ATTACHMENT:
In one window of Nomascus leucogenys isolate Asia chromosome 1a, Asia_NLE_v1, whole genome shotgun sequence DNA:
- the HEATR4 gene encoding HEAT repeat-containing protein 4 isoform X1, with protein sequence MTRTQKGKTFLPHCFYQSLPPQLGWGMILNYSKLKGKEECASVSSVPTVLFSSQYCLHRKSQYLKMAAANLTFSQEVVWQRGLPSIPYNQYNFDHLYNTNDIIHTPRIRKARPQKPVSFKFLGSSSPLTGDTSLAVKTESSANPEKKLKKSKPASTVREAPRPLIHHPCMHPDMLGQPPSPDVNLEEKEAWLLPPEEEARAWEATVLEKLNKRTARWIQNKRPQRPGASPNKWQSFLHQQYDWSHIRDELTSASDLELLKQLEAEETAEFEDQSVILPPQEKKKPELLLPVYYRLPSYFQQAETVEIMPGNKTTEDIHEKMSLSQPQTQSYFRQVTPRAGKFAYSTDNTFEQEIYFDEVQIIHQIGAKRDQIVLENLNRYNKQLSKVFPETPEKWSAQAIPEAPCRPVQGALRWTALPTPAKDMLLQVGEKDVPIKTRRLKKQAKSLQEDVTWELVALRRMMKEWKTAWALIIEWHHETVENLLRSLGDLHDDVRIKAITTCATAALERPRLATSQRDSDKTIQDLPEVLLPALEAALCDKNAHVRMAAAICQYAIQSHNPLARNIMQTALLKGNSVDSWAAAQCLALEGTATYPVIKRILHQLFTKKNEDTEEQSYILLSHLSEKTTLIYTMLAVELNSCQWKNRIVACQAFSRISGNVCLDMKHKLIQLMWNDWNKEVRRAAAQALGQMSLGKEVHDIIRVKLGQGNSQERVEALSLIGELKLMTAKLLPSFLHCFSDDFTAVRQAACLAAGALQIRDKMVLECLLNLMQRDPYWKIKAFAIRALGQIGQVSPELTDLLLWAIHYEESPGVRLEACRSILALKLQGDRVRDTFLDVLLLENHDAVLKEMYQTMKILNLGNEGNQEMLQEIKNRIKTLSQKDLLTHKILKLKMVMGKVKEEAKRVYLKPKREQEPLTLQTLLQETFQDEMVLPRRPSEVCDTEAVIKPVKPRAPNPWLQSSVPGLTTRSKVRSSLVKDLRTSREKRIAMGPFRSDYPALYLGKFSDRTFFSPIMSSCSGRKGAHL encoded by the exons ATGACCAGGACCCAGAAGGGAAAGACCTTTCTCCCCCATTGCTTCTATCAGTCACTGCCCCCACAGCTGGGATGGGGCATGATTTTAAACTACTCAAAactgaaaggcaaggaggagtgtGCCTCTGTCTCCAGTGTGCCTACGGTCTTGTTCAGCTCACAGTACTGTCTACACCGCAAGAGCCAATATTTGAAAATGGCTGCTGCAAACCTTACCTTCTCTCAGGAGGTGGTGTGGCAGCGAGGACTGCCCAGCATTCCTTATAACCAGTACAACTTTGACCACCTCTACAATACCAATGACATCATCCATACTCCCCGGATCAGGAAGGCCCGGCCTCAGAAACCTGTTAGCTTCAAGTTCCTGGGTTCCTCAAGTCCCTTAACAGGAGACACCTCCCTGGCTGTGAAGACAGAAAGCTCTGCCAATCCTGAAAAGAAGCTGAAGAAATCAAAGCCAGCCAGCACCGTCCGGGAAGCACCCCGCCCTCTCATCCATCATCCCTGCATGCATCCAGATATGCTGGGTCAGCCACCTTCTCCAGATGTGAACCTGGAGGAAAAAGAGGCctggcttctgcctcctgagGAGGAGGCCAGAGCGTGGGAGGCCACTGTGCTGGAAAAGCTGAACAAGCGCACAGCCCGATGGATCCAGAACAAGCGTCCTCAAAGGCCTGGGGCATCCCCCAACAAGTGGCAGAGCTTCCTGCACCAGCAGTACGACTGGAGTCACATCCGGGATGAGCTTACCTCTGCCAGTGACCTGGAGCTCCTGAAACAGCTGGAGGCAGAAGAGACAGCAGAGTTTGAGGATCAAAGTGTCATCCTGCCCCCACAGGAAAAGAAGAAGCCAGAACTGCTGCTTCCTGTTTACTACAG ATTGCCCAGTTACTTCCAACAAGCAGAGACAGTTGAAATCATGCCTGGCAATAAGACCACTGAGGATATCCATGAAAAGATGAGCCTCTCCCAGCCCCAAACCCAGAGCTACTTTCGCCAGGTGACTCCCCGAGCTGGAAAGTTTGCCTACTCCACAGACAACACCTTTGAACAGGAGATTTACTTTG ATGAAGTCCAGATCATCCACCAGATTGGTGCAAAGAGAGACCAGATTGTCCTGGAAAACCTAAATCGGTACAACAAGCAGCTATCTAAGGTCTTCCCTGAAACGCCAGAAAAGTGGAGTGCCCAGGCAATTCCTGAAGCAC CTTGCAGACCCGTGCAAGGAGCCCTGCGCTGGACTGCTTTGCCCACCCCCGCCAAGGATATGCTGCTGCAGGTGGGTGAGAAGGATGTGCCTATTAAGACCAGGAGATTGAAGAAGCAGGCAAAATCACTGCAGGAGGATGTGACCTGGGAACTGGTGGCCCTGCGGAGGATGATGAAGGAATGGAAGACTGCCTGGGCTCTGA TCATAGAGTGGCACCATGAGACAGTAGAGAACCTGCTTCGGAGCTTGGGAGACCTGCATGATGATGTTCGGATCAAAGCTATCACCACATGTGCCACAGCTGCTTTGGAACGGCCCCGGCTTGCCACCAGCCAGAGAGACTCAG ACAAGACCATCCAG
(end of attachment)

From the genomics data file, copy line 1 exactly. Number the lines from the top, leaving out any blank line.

In one window of Nomascus leucogenys isolate Asia chromosome 1a, Asia_NLE_v1, whole genome shotgun sequence DNA: